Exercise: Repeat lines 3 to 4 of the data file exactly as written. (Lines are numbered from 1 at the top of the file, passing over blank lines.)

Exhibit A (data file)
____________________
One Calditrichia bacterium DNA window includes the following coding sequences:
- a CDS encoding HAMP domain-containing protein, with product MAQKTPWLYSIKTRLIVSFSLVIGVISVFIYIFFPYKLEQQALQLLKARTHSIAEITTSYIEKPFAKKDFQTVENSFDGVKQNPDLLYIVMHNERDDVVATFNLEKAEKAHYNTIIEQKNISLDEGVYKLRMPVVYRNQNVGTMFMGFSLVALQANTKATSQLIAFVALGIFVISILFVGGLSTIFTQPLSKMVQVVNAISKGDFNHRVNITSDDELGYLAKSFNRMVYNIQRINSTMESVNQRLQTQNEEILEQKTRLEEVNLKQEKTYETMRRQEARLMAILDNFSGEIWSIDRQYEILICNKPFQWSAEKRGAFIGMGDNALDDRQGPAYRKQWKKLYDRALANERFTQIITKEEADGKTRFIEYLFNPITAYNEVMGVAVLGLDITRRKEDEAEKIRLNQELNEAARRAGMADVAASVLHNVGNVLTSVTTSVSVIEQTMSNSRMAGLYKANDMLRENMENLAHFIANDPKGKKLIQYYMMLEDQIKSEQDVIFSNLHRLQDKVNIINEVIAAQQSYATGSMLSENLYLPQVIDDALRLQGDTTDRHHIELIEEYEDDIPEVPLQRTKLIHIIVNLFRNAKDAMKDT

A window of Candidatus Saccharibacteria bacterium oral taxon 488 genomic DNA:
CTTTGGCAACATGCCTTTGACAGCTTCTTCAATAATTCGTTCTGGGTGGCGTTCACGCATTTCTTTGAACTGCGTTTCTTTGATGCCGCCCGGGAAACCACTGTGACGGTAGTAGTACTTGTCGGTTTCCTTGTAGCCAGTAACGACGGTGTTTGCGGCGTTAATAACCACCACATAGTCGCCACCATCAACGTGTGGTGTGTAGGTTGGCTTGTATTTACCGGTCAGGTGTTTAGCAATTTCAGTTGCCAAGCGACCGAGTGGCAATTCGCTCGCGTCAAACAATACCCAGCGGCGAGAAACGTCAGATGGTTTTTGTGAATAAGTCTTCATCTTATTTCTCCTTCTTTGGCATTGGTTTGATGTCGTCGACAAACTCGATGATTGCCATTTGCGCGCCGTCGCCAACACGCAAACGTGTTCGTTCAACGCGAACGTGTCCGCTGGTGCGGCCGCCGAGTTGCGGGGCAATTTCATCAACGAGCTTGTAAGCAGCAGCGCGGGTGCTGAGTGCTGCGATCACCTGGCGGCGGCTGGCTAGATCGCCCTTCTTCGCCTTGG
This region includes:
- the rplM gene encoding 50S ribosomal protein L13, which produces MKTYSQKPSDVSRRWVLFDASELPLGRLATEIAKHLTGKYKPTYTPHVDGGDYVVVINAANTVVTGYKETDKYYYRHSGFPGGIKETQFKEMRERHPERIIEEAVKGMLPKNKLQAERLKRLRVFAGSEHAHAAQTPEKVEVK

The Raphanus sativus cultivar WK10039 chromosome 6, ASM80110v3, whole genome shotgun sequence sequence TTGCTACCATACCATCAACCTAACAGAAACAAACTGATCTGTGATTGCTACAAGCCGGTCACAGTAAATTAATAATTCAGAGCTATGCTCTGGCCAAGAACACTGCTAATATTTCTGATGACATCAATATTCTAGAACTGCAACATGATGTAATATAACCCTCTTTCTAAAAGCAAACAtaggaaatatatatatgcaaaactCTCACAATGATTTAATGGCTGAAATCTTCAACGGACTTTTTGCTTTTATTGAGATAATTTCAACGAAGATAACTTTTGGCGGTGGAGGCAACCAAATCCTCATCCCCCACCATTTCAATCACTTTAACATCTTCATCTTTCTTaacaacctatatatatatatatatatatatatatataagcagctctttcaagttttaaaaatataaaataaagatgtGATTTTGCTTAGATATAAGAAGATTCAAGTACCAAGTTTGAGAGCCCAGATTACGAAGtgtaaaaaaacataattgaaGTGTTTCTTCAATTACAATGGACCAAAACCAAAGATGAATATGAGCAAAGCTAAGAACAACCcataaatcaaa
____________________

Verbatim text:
A window of Candidatus Saccharibacteria bacterium oral taxon 488 genomic DNA:
CTTTGGCAACATGCCTTTGACAGCTTCTTCAATAATTCGTTCTGGGTGGCGTTCACGCATTTCTTTGAACTGCGTTTCTTTGATGCCGCCCGGGAAACCACTGTGACGGTAGTAGTACTTGTCGGTTTCCTTGTAGCCAGTAACGACGGTGTTTGCGGCGTTAATAACCACCACATAGTCGCCACCATCAACGTGTGGTGTGTAGGTTGGCTTGTATTTACCGGTCAGGTGTTTAGCAATTTCAGTTGCCAAGCGACCGAGTGGCAATTCGCTCGCGTCAAACAATACCCAGCGGCGAGAAACGTCAGATGGTTTTTGTGAATAAGTCTTCATCTTATTTCTCCTTCTTTGGCATTGGTTTGATGTCGTCGACAAACTCGATGATTGCCATTTGCGCGCCGTCGCCAACACGCAAACGTGTTCGTTCAACGCGAACGTGTCCGCTGGTGCGGCCGCCGAGTTGCGGGGCAATTTCATCAACGAGCTTGTAAGCAGCAGCGCGGGTGCTGAGTGCTGCGATCACCTGGCGGCGGCTGGCTAGATCGCCCTTCTTCGCCTTGG